My instinct is to challenge him with the idea that the world is full of believers of meaningless religions and meaningless gods. How sad that is! Entire countries of the devout towards meaninglessness! Yet, I agree. I think gods are all meaningless. I just think his are, too. Not that this would be the best thing to say to someone who sounds sort of depressed and lost. I would have to argue that he can better himself, very easily, and perhaps a "better him" is not too far away. (I can think of one way!)

Six Reasons to Believe in God -- Every Student
1. Does God exist? Throughout history, in all cultures of the world, people have been convinced there is a God.

Yes. Many people believe in gods. Note I am saying "gods," not "a god," as they have. Are they making arguments for believing in Vishnu and the Hindy panoply? If so, heed thine own arguments, Christians.

2. Does God exist? The complexity of our planet points to a deliberate Designer who not only created our universe, but sustains it today.

If complexity is an argument for design, then God must have a creator. Who created God? Of course, the creator of God must be infinitely more complex than an infintiely complex god. Wow. That blows the mind, doesn't it! and on we go.
3. Does God exist? Mere "chance" is not an adequate explanation of creation.

First of all, it is not creation. "Mere chance" is a strawman. Invalid argument.

4. Does God exist? Humankind's inherent sense of right and wrong cannot be biologically explained.

Do I have to? We went through this before, and apparently many atheists agree with this statement. Too bad for them. I do not. But of course, the statement "sense of right and wrong" is not the correct phrase. Lets not have another flame war. A sense of value is biologically inherent.

5. Does God exist? God not only has revealed Himself in what can be observed in nature, and in human life, but He has even more specifically shown Himself in the Bible.

What can be observed in nature is natural process. Obviously, other religions have interpreted natural process to be the result of whole populations of animal and human gods, and that the earth and sky are gods themselves. What they call "apparent" is merely cultural perspective (thanks, David Eller). So are bibles and scripture. The Vedas reveal a whole lot more gods than the Jewish/Christian bible (although it seems even this has several gods). The Hindus win! Jesus--these people really think they can ghet away with that suck argument? The bible? Wow. Just, wow.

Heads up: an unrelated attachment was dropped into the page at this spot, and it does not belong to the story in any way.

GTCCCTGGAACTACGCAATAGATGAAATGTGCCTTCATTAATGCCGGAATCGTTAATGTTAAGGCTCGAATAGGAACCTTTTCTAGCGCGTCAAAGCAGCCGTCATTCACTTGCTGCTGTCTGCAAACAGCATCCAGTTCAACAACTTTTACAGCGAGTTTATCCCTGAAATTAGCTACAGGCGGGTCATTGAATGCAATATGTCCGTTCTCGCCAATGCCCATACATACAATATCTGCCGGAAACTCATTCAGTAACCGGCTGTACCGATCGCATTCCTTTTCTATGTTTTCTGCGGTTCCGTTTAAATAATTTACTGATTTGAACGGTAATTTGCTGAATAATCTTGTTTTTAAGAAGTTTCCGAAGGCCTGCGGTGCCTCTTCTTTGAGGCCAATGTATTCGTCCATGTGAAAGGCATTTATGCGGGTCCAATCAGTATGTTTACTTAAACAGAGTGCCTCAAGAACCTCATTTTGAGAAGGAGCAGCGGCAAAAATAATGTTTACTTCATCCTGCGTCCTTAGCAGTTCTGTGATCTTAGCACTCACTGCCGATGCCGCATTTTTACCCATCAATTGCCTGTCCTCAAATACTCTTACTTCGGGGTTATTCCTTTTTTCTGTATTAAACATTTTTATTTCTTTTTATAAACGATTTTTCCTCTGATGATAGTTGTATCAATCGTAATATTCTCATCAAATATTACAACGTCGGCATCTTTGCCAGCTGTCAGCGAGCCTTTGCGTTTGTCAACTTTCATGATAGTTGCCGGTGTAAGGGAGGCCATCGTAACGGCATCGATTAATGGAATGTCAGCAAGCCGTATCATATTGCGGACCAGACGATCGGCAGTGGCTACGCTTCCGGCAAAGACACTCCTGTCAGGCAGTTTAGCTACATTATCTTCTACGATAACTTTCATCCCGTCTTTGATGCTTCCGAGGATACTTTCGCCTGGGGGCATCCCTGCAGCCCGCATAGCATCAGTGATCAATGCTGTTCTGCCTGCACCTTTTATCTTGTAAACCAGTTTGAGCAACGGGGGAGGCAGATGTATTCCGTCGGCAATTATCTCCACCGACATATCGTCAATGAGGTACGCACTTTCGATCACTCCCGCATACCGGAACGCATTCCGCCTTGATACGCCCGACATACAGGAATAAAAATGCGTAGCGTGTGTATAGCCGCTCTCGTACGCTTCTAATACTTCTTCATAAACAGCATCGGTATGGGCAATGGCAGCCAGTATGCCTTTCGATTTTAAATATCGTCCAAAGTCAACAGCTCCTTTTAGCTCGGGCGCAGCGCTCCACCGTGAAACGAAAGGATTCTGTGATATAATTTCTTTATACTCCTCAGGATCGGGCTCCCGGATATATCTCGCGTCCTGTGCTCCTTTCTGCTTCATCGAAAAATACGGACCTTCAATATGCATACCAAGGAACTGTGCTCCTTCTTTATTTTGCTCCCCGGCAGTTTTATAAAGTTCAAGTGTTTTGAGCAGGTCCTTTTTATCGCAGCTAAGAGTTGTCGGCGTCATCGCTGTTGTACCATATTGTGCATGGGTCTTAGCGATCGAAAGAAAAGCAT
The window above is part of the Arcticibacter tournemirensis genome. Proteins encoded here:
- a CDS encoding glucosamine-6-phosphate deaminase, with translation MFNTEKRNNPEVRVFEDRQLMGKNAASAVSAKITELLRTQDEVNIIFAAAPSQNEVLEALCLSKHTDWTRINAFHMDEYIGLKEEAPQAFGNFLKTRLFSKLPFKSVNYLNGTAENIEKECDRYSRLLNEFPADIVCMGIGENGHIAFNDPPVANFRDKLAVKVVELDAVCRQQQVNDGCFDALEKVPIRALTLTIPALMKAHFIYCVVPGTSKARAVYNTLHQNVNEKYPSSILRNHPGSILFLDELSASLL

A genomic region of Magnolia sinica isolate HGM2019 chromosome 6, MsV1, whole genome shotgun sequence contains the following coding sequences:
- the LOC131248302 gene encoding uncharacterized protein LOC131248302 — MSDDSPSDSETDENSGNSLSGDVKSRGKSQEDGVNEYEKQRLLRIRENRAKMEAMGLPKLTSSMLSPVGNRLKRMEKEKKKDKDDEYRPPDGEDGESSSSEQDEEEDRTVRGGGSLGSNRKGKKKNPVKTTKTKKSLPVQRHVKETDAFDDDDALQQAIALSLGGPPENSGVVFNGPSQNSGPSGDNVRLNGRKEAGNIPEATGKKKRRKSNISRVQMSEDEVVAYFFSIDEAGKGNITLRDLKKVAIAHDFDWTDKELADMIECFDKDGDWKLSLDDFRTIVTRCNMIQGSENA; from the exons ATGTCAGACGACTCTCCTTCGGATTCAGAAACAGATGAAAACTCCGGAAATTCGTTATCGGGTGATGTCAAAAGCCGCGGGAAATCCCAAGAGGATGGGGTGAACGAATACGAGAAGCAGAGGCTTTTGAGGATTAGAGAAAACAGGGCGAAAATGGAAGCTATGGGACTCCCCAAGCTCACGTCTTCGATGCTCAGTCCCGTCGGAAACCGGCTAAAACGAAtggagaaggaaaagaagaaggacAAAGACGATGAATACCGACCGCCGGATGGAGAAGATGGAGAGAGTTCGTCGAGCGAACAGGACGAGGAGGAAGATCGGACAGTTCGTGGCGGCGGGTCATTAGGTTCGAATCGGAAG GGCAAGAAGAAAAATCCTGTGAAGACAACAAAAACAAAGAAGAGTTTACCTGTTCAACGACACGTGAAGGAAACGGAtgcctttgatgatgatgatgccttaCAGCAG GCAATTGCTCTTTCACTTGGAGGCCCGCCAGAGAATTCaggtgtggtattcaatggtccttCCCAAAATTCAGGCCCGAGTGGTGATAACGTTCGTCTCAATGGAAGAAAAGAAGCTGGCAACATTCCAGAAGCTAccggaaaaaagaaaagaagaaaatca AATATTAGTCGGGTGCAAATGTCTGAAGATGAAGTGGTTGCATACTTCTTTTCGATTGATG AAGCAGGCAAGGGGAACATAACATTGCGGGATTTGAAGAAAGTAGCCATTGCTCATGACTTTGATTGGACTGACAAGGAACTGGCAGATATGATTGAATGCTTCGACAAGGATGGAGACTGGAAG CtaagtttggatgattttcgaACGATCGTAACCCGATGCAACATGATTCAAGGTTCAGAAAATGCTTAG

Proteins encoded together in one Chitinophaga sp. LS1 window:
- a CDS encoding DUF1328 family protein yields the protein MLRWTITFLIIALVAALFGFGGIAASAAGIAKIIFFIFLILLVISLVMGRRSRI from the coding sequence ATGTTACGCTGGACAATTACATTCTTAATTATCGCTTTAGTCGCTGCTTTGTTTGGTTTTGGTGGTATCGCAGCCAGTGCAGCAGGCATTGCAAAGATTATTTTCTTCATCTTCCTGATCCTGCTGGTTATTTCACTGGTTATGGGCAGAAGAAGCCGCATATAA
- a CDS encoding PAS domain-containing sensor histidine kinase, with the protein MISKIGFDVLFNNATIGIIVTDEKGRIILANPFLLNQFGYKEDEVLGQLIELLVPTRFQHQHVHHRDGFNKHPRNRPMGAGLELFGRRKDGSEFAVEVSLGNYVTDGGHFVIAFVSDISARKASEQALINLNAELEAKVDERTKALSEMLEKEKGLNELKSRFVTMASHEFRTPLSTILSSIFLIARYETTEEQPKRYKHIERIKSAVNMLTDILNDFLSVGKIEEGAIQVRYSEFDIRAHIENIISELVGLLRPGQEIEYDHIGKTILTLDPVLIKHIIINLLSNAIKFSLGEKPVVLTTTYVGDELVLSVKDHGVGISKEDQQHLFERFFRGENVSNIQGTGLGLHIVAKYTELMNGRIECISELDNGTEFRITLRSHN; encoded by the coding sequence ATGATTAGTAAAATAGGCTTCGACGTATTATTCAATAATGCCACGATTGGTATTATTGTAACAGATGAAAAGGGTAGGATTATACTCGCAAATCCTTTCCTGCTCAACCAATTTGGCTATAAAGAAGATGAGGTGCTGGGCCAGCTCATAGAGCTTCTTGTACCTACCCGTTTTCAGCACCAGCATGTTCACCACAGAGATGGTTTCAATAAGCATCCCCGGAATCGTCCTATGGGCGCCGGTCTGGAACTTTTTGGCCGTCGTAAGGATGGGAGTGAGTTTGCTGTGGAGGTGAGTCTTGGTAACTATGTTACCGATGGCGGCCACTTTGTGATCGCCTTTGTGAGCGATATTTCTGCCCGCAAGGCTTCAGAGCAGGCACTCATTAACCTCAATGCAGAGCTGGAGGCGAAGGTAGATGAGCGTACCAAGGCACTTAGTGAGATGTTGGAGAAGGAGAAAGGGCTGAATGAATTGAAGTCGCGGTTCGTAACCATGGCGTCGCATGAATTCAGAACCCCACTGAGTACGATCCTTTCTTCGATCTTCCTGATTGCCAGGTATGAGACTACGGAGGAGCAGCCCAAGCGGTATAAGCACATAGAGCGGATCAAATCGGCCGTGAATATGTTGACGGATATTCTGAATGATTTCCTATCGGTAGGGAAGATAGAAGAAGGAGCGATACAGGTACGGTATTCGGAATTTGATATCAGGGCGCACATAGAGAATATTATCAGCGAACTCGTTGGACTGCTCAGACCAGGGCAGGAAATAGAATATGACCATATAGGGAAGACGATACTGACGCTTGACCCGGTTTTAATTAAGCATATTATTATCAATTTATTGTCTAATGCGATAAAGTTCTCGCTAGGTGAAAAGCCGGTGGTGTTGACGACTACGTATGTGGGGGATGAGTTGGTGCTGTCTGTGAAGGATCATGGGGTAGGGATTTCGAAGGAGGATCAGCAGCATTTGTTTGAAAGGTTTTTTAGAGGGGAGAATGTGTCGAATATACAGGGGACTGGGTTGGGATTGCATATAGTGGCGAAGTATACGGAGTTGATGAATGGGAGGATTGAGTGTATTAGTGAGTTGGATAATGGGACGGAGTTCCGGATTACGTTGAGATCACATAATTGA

6. Does God exist? Unlike any other revelation of God, Jesus Christ is the clearest, most specific picture of God.

And Jesus was an amalgamation of earlier godman myths, evolved from Mithraism, Greece, Egypt, China, etc. It's all been told before, over and over, about different guys with different names and different religions.

So they are claiming their god is the best god, eh? So I guess they only have five (bad) reasons to believe in God, since it sort of cancels out their reason numero uno: "C;Mon! Everyone else does it! Why don't you?"

Piss poor. Sorry for the sad leavings today, folks. I'm running out of steam today. Maybe it's all this Live show stuff.


Hellbound Alleee LIVE!

I failed to announce on the blog that our show is going live every Sunday at noon eastern to 2 pm. We have a chatroom, and soon, you will be able to call in and talk to me! Yeah, even theists. Especially theists, of course! Find out all about it at the Hellbound Alleee Live page.
But don't stop listening to our regular Saturday shows on Live 365 and on our archive pages. We're still chugging away.